Landscape Photography – My Favorite Camera Settings

Let me start by briefly discussing the gear I carry for most of my landscape shots.  I generally use a full frame camera (Sony a7r IV) along with an ultra-wide angle (Sony 16-35mm f/2.8 GM) and a standard/mild telephoto (Sony 24-105mm f/4 G) lens.  However, I’m also a huge fan of the APS-C system and frequently take the Sony a6600 camera along with the Sony 10-18mm f/4, Sony 16-55mm f/2.8, Sony 70-350 f/4.5-6.3 lenses, particularly for long hikes and backpacking trips. I also carry a sturdy tripod and various filters (polarizer, 3/6/10 stop neutral density, graduated/reverse graduated neutral density).

Once you’ve set up your system and decided on a composition, here are my recommended camera settings to capture the classic landscape photograph with a large depth of field and noise free images.

  1. Choose Manual or Aperture Priority Exposure Mode
  2. Choose a Narrow Aperture Value (e.g., f/8 – f/16)
  3. Set ISO to Lowest Native Value (e.g., ISO 100)
  4. Make Histogram Visible
  5. Turn OFF Auto-Focus
  6. Shoot in RAW Image File Format
  7. Disable In-Camera Long Exposure Noise Reduction
  8. Turn OFF Built-in Flash (if applicable)
  9. Use a Remote Shutter Release

Choose Manual or Aperture Priority Exposure Mode

Nature photos are often taken during difficult and low lighting conditions.  Shooting in Auto mode is a recipe for disaster.  Most cameras will try to minimize shutter speed by opening the aperture to its maximum amount and bumping up the ISO, leading to noisy and shallow depth of field photos.  Our goal is the exact opposite:  large depth of field and noise free images.  In order to achieve this, the first option is to manually set the three values of the exposure triangle. Alternatively, you can set the aperture and ISO manually, and let the camera choose the shutter speed.

Choose a Narrow Aperture Value

To maximize depth of field (“everything” in focus from foreground to background), we need a narrow aperture.  I typically start at f/8 and go as far as f/16 on a full frame camera.  If you’re using a crop sensor camera, you may be able to get away with f/5.6.  However, I don’t recommend closing the aperture more than f/16 on full frame and f/11 on crop sensors, because you can introduce unwanted diffraction-associated softness to the image.  There are exceptions to this “rule”, but it’s a good place to start.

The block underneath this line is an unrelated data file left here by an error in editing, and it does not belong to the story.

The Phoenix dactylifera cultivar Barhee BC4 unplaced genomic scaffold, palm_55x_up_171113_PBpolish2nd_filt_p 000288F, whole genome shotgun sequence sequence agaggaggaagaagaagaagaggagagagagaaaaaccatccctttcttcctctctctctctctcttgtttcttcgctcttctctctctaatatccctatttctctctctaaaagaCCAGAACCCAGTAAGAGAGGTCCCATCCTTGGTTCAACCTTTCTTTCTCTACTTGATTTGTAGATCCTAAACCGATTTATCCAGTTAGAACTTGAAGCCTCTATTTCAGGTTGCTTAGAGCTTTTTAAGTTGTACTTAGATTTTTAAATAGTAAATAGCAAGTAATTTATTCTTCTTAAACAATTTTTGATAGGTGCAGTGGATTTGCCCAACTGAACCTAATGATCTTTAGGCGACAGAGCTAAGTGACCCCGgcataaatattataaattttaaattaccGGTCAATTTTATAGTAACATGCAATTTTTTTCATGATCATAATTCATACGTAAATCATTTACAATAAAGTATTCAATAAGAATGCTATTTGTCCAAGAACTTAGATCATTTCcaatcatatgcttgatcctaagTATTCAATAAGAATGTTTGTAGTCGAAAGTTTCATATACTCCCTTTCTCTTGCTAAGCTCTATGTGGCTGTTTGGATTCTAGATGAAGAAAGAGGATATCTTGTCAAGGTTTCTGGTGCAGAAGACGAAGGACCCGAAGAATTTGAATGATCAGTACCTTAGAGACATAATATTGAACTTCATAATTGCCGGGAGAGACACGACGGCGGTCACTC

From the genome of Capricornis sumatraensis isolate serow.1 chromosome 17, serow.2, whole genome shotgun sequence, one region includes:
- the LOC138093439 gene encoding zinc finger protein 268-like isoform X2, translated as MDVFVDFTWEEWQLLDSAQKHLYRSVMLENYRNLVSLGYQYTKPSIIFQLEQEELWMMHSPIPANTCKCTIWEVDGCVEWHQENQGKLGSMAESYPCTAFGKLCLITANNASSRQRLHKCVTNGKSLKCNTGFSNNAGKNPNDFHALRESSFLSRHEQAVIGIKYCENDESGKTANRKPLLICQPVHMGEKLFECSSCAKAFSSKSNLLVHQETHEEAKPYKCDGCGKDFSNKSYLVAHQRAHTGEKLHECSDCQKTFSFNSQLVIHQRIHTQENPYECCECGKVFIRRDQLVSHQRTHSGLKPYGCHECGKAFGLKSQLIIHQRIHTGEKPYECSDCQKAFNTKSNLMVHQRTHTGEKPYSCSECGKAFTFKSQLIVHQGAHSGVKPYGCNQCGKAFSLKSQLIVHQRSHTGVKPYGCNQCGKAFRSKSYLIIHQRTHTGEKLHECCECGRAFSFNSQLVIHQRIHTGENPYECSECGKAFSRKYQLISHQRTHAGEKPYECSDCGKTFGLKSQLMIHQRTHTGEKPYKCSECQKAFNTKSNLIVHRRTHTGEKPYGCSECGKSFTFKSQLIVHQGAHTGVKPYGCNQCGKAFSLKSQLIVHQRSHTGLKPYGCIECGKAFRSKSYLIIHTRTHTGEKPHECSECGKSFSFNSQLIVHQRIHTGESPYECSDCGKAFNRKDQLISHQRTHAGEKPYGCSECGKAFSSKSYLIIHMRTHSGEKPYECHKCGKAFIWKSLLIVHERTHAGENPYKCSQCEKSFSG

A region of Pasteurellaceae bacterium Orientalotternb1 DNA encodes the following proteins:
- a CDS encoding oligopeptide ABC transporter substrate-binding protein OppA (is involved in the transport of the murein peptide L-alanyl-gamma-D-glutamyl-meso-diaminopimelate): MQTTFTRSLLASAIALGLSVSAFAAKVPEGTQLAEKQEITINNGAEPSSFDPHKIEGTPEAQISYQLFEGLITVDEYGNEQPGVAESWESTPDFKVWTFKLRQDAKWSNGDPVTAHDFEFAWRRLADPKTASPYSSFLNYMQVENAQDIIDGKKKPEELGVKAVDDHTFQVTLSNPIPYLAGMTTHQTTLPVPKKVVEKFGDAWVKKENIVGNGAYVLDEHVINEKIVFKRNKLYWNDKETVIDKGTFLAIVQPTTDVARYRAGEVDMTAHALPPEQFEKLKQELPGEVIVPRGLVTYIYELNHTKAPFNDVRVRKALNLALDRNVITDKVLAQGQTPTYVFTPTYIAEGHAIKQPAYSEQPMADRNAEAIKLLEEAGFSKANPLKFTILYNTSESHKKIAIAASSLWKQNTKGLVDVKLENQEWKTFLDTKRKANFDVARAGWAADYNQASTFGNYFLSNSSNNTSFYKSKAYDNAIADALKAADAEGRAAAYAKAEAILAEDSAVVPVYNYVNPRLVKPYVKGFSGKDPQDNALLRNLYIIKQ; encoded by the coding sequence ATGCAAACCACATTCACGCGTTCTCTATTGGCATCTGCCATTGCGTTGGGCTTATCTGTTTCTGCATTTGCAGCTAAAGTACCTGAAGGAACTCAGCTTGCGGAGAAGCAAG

Set ISO to Lowest Native Value (e.g., ISO 100)

The lowest native ISO value insures you’re maximizing the sensor’s dynamic range and minimizing noise.  Be careful to not choose and ISO value lower than the NATIVE ISO (i.e., extended ISO values), because you’ll be sacrificing dynamic range.

Make Histogram Visible

The histogram is basically a way for you to make sure your image will be properly exposed.  Once you’ve set the aperture and ISO values, the histogram will indicate if your image is properly exposed or not.  You’ll set your shutter speed based on the appearance of the histogram.  If the histogram is displaced to the extreme left, it means the image will be too dark (underexposed).  Conversely, an overexposed image will have the histogram shifted way to the right.  Try to keep the histogram centered.  I like using the histogram, because relying on how the image looks on the back of the LCD screen for proper exposure can be misleading, especially during very bright conditions.

Turn Off Auto-Focus

In order to maximize depth of field, you typically want to manually focus about 1/3 of the way into the scene.  If you use auto focus, the camera might not choose the correct focus point or may hunt for focus because of low light.  By using manual focus, you’re deciding exactly where the focus position will be.  

Shoot in RAW Image File Format

I’ve always said, “Shoot in RAW because memory is cheap, but memories are priceless.”  Yes, RAW format uses much more space than JPEG on your memory card, but aren’t your memories worth it?  RAW allows you to adjust important parameters such as white balance, noise suppression, exposure, saturation, and many others during post-processing.

Disable In-Camera Long Exposure Noise Reduction

If Long Exposure Noise Reduction is left on, you’ll have to wait twice as long to take your next shot.  For example, let’s say the exposure time is 20 seconds.  You would have to wait an additional 20 seconds after the camera finishes capturing the image before you could take another shot.  With modern sensors, there’s no reason to leave this setting on.

Turn Off Build-in Flash

Many cameras have built in flash, and unless you turn it off manually, it might engage during low light conditions.  Since you’re controlling the light with manual settings, there’s no reason to have the built-in flash turned on or set to auto.

Use a Remote Shutter Release

Once everything is ready, the last step is to use a remote shutter release to trigger the exposure.  You may need to go into your camera settings and enable this feature if you’re using a wireless remote.  Using a remote allows you to maximize image sharpness by making sure no camera shake in introduced by physically touching the shutter button.  If you don’t have a remote with you, using the camera’s timer function is the next best option.  You’ll have to touch the shutter button, but with a long enough delay (I recommend at least 3 second), any shake/vibration you cause will have dampened away.

These are some fundamental recommendations to help you capture amazing nature shots.   If you implement them for every outing, they will become second nature.  Good luck and have fun!

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